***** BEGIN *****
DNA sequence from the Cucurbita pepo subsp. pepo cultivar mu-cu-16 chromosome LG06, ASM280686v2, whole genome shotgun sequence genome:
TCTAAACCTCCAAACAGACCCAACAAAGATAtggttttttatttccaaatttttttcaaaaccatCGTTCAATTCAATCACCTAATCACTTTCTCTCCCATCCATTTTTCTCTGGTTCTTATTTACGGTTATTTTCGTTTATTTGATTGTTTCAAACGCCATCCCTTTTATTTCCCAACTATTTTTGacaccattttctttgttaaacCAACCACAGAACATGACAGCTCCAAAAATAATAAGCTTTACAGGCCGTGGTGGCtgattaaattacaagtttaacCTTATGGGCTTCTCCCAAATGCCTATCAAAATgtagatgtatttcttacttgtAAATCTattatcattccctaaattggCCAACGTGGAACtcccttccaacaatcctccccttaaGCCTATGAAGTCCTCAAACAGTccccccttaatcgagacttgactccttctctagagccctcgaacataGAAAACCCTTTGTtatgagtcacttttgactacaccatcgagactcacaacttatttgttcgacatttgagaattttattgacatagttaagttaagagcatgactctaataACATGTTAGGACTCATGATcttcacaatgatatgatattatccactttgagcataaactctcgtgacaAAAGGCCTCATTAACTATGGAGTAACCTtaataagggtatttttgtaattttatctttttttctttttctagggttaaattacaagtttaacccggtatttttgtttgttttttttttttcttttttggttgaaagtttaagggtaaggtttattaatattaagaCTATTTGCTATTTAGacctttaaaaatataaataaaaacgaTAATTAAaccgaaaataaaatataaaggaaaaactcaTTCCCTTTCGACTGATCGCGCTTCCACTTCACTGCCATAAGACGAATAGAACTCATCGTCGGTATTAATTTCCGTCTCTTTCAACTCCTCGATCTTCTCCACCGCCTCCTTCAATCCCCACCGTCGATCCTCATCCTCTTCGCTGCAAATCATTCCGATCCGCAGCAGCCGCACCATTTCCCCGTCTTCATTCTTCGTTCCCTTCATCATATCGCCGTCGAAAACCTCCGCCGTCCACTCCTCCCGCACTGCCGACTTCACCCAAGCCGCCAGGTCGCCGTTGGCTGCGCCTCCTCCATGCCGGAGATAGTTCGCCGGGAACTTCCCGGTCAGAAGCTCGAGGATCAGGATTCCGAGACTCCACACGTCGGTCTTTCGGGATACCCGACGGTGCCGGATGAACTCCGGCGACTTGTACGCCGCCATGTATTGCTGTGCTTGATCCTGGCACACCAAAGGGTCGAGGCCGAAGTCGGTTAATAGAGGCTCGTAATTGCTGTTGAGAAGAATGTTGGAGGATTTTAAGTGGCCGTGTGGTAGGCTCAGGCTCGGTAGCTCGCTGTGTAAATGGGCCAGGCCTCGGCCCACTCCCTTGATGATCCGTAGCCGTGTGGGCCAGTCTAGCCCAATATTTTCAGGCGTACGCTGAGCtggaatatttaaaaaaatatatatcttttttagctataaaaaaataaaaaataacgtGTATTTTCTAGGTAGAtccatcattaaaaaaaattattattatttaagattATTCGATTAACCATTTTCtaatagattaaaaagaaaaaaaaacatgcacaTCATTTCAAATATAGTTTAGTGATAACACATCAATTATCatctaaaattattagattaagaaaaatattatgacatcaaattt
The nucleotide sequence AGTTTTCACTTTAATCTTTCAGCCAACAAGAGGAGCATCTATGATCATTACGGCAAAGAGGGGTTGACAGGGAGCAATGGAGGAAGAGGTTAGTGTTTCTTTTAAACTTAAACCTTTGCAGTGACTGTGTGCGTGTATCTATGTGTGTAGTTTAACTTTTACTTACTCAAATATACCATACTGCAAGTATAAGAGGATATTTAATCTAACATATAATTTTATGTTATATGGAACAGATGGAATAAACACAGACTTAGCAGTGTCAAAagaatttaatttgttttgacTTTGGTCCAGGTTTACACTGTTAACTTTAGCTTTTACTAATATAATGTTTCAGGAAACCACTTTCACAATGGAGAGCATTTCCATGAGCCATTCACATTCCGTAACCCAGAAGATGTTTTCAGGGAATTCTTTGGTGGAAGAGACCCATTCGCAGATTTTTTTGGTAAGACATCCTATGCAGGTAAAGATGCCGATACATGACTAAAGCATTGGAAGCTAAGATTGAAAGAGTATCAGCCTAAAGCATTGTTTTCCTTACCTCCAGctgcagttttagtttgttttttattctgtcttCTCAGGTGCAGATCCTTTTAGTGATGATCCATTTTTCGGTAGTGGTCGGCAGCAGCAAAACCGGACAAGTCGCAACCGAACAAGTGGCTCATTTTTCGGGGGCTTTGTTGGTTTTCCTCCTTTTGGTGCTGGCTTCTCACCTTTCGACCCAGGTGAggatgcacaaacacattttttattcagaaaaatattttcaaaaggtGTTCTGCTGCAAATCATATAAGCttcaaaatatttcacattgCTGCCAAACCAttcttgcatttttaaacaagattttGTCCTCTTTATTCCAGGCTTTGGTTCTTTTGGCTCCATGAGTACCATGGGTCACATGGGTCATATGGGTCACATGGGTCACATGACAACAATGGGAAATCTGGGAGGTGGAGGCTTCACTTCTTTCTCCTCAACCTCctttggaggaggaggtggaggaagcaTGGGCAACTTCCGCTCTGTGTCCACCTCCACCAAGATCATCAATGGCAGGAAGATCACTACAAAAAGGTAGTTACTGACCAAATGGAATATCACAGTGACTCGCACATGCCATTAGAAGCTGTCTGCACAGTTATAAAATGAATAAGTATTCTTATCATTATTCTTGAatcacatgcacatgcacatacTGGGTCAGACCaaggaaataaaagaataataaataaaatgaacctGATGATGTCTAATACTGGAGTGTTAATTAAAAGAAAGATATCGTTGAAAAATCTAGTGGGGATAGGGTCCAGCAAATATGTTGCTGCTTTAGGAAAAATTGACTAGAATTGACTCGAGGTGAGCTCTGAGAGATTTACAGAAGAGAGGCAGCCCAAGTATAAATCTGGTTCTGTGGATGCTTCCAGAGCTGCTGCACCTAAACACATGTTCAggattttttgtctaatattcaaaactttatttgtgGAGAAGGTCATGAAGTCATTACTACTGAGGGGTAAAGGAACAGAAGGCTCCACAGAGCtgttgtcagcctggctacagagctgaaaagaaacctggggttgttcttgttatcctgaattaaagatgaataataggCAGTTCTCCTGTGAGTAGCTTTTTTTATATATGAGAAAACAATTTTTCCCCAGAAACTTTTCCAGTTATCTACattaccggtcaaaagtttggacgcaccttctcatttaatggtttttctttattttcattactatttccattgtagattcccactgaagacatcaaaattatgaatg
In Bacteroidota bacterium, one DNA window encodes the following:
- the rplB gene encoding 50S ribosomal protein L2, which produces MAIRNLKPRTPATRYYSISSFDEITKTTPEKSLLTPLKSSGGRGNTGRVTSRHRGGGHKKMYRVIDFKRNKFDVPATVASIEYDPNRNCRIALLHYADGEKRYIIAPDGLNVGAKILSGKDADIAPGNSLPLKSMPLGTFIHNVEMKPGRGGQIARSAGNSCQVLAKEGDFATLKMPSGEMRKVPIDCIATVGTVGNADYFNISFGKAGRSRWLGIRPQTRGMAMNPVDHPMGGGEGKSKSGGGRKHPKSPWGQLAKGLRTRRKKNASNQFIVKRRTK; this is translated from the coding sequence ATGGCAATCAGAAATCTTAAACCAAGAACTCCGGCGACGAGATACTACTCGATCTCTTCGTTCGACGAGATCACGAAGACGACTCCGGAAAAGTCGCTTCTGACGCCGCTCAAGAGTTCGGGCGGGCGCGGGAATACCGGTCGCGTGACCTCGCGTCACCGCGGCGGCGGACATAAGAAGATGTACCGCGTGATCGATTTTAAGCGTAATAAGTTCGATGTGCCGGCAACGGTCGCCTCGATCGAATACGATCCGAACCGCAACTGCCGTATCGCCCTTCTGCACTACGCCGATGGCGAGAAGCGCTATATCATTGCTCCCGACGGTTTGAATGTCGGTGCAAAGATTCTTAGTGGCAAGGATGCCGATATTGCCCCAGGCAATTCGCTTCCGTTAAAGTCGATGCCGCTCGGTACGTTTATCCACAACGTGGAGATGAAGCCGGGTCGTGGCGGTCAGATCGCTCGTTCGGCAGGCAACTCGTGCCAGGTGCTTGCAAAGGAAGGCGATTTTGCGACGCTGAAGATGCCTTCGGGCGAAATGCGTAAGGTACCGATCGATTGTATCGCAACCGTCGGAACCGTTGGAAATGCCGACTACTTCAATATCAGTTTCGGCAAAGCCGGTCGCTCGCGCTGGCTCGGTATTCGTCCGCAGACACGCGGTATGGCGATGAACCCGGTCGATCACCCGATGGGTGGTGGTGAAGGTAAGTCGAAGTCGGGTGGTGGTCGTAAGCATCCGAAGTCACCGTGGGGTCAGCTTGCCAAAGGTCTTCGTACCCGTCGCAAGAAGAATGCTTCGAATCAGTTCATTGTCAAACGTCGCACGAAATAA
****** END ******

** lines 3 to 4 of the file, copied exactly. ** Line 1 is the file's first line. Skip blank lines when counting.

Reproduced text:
The nucleotide sequence AGTTTTCACTTTAATCTTTCAGCCAACAAGAGGAGCATCTATGATCATTACGGCAAAGAGGGGTTGACAGGGAGCAATGGAGGAAGAGGTTAGTGTTTCTTTTAAACTTAAACCTTTGCAGTGACTGTGTGCGTGTATCTATGTGTGTAGTTTAACTTTTACTTACTCAAATATACCATACTGCAAGTATAAGAGGATATTTAATCTAACATATAATTTTATGTTATATGGAACAGATGGAATAAACACAGACTTAGCAGTGTCAAAagaatttaatttgttttgacTTTGGTCCAGGTTTACACTGTTAACTTTAGCTTTTACTAATATAATGTTTCAGGAAACCACTTTCACAATGGAGAGCATTTCCATGAGCCATTCACATTCCGTAACCCAGAAGATGTTTTCAGGGAATTCTTTGGTGGAAGAGACCCATTCGCAGATTTTTTTGGTAAGACATCCTATGCAGGTAAAGATGCCGATACATGACTAAAGCATTGGAAGCTAAGATTGAAAGAGTATCAGCCTAAAGCATTGTTTTCCTTACCTCCAGctgcagttttagtttgttttttattctgtcttCTCAGGTGCAGATCCTTTTAGTGATGATCCATTTTTCGGTAGTGGTCGGCAGCAGCAAAACCGGACAAGTCGCAACCGAACAAGTGGCTCATTTTTCGGGGGCTTTGTTGGTTTTCCTCCTTTTGGTGCTGGCTTCTCACCTTTCGACCCAGGTGAggatgcacaaacacattttttattcagaaaaatattttcaaaaggtGTTCTGCTGCAAATCATATAAGCttcaaaatatttcacattgCTGCCAAACCAttcttgcatttttaaacaagattttGTCCTCTTTATTCCAGGCTTTGGTTCTTTTGGCTCCATGAGTACCATGGGTCACATGGGTCATATGGGTCACATGGGTCACATGACAACAATGGGAAATCTGGGAGGTGGAGGCTTCACTTCTTTCTCCTCAACCTCctttggaggaggaggtggaggaagcaTGGGCAACTTCCGCTCTGTGTCCACCTCCACCAAGATCATCAATGGCAGGAAGATCACTACAAAAAGGTAGTTACTGACCAAATGGAATATCACAGTGACTCGCACATGCCATTAGAAGCTGTCTGCACAGTTATAAAATGAATAAGTATTCTTATCATTATTCTTGAatcacatgcacatgcacatacTGGGTCAGACCaaggaaataaaagaataataaataaaatgaacctGATGATGTCTAATACTGGAGTGTTAATTAAAAGAAAGATATCGTTGAAAAATCTAGTGGGGATAGGGTCCAGCAAATATGTTGCTGCTTTAGGAAAAATTGACTAGAATTGACTCGAGGTGAGCTCTGAGAGATTTACAGAAGAGAGGCAGCCCAAGTATAAATCTGGTTCTGTGGATGCTTCCAGAGCTGCTGCACCTAAACACATGTTCAggattttttgtctaatattcaaaactttatttgtgGAGAAGGTCATGAAGTCATTACTACTGAGGGGTAAAGGAACAGAAGGCTCCACAGAGCtgttgtcagcctggctacagagctgaaaagaaacctggggttgttcttgttatcctgaattaaagatgaataataggCAGTTCTCCTGTGAGTAGCTTTTTTTATATATGAGAAAACAATTTTTCCCCAGAAACTTTTCCAGTTATCTACattaccggtcaaaagtttggacgcaccttctcatttaatggtttttctttattttcattactatttccattgtagattcccactgaagacatcaaaattatgaatg
In Bacteroidota bacterium, one DNA window encodes the following: